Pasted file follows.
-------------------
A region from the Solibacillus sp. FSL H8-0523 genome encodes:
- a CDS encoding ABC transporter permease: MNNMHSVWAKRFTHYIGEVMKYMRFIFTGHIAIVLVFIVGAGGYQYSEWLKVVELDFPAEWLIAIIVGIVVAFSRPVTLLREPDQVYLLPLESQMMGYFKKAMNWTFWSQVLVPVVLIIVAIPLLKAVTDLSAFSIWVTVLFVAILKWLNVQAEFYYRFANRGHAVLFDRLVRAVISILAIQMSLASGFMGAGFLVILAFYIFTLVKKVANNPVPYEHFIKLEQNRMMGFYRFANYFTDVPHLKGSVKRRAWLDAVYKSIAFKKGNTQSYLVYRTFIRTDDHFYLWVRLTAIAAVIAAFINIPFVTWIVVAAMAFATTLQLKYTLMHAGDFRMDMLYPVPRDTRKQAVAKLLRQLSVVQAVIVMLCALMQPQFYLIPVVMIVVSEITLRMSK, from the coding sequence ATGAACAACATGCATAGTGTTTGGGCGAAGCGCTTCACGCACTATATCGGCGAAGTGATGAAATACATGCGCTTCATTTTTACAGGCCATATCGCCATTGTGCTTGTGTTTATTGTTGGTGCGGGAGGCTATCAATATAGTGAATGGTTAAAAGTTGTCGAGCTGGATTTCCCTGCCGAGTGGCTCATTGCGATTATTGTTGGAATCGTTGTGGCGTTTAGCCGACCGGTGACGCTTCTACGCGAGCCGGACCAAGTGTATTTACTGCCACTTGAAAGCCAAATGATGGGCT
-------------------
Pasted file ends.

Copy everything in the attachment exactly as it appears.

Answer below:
A region from the Solibacillus sp. FSL H8-0523 genome encodes:
- a CDS encoding ABC transporter permease: MNNMHSVWAKRFTHYIGEVMKYMRFIFTGHIAIVLVFIVGAGGYQYSEWLKVVELDFPAEWLIAIIVGIVVAFSRPVTLLREPDQVYLLPLESQMMGYFKKAMNWTFWSQVLVPVVLIIVAIPLLKAVTDLSAFSIWVTVLFVAILKWLNVQAEFYYRFANRGHAVLFDRLVRAVISILAIQMSLASGFMGAGFLVILAFYIFTLVKKVANNPVPYEHFIKLEQNRMMGFYRFANYFTDVPHLKGSVKRRAWLDAVYKSIAFKKGNTQSYLVYRTFIRTDDHFYLWVRLTAIAAVIAAFINIPFVTWIVVAAMAFATTLQLKYTLMHAGDFRMDMLYPVPRDTRKQAVAKLLRQLSVVQAVIVMLCALMQPQFYLIPVVMIVVSEITLRMSK, from the coding sequence ATGAACAACATGCATAGTGTTTGGGCGAAGCGCTTCACGCACTATATCGGCGAAGTGATGAAATACATGCGCTTCATTTTTACAGGCCATATCGCCATTGTGCTTGTGTTTATTGTTGGTGCGGGAGGCTATCAATATAGTGAATGGTTAAAAGTTGTCGAGCTGGATTTCCCTGCCGAGTGGCTCATTGCGATTATTGTTGGAATCGTTGTGGCGTTTAGCCGACCGGTGACGCTTCTACGCGAGCCGGACCAAGTGTATTTACTGCCACTTGAAAGCCAAATGATGGGCT